American Political Science Review


Politics, Institutions, and Welfare Spending in Industrialized Democracies, 1960–82

Alexander M. Hicksa1 and Duane H. Swanka2

a1 Emory University

a2 Marquette University


We examine the roles of democratic politics and political institutions in shaping social welfare spending in 18 contemporary capitalist democracies. We explore the social spending consequences of government partisanship, electoral competition and turnout, and the self-interested behaviors of politicians and bureaucrats, as well as such relatively durable facets of political institutions as neocorporatism, state centralization, and traditionalist policy legacies. Pooled time series analyses of welfare effort in 18 nations during the 1960–82 period show that electoral turnout, as well as left and center governments increase welfare effort; that the welfare efforts of governments led by particular types of parties show significant differences and vary notably with the strength of oppositional (and junior coalitional) parties; and that relatively neocorporatist, centralized, and traditionalistic polities are high on welfare effort. Overall, our findings suggest that contrary to many claims, both partisan and nonpartisan facets of democratic politics and political institutions shape contemporary social welfare effort.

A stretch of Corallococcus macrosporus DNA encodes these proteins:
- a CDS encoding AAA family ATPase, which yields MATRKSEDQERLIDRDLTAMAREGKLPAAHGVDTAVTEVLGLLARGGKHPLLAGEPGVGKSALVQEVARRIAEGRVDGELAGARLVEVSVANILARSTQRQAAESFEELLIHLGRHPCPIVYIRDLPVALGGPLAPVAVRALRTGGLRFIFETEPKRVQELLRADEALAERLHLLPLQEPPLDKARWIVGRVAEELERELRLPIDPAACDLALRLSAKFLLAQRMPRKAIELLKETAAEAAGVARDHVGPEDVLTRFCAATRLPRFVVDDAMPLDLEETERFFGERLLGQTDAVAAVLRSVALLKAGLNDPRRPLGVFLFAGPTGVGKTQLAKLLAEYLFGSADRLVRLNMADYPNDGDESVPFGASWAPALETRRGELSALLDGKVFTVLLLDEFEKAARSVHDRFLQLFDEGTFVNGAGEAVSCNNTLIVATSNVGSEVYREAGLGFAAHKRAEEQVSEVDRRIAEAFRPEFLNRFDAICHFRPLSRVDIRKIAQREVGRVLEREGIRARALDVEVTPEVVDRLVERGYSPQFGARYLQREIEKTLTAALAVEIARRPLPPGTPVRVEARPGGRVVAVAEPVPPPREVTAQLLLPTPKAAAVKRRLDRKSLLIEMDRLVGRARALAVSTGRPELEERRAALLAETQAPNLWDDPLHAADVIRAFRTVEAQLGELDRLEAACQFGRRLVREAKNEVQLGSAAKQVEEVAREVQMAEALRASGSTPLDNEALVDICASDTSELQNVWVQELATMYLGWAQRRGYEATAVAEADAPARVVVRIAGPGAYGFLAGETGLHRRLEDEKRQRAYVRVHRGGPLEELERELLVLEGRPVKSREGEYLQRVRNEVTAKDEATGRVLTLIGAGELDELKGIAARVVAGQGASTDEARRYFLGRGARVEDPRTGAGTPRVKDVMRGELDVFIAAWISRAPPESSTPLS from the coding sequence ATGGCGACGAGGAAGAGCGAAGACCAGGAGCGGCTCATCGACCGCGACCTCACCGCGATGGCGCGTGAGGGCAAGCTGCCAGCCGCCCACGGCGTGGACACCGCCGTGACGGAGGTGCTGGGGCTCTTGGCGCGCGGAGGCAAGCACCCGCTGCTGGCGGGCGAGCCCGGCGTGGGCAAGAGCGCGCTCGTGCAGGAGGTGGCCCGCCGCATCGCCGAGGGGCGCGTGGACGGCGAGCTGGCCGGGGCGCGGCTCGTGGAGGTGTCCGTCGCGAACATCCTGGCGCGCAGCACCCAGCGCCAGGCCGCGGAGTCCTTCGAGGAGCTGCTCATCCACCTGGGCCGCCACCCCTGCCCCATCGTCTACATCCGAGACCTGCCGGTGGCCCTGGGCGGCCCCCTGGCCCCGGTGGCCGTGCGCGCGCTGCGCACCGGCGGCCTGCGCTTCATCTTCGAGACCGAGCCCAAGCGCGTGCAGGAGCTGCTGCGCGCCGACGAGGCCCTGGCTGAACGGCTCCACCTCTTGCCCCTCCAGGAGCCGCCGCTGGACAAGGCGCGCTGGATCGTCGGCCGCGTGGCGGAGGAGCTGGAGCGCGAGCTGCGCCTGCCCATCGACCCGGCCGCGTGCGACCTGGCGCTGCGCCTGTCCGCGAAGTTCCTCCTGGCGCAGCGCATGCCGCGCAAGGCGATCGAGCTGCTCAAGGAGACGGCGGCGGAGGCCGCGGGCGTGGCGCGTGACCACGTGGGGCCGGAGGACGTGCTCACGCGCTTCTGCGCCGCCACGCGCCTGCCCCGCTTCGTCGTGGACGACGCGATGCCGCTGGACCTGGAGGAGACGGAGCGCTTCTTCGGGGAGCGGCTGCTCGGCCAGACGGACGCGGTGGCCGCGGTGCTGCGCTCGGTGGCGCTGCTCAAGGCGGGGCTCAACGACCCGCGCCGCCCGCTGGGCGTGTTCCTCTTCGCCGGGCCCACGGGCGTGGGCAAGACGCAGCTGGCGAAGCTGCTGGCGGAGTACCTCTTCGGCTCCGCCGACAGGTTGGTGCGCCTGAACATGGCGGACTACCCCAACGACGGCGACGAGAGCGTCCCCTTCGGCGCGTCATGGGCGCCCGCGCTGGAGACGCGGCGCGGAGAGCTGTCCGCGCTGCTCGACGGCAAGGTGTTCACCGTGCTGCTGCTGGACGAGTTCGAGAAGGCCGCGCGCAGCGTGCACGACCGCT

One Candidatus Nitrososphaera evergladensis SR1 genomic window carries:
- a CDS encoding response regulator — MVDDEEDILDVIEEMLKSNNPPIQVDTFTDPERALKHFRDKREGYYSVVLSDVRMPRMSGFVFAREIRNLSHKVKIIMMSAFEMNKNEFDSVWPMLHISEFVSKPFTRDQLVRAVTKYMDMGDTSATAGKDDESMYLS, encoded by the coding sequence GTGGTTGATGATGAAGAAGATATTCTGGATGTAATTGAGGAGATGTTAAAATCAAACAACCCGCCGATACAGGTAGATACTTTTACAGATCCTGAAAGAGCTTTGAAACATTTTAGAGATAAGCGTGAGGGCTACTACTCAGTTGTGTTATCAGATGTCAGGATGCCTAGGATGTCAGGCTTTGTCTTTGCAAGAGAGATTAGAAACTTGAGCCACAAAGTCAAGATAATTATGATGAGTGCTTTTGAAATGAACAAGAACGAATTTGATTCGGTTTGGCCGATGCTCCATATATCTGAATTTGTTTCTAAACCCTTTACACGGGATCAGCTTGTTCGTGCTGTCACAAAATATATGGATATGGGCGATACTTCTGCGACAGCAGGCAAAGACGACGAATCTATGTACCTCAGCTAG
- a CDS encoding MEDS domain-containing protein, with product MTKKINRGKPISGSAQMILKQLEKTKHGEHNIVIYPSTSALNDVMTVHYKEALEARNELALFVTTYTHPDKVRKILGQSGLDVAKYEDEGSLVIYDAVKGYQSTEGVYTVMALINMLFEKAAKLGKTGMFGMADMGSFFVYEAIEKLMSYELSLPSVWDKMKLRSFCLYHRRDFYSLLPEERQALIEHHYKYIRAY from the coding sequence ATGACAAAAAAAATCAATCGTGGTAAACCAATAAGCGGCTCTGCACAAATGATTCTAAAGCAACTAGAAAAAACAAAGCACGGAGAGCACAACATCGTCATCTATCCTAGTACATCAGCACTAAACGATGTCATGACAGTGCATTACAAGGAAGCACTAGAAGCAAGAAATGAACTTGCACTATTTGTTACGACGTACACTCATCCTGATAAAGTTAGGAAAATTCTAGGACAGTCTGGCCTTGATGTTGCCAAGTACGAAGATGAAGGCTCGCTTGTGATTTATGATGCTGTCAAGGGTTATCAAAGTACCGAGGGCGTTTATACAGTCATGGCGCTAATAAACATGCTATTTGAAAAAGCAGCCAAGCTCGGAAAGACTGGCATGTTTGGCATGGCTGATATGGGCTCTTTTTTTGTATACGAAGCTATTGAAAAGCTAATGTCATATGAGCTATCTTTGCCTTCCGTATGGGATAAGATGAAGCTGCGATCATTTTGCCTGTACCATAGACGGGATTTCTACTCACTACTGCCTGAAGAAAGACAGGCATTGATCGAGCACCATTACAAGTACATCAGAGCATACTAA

Alexander M. Hicks is Associate Professor of Sociology and Political Science, Emory University, Atlanta, GA 30322.

Duane H. Swank is Associate Professor of Political Science, Marquette University, Milwaukee, WI 53233.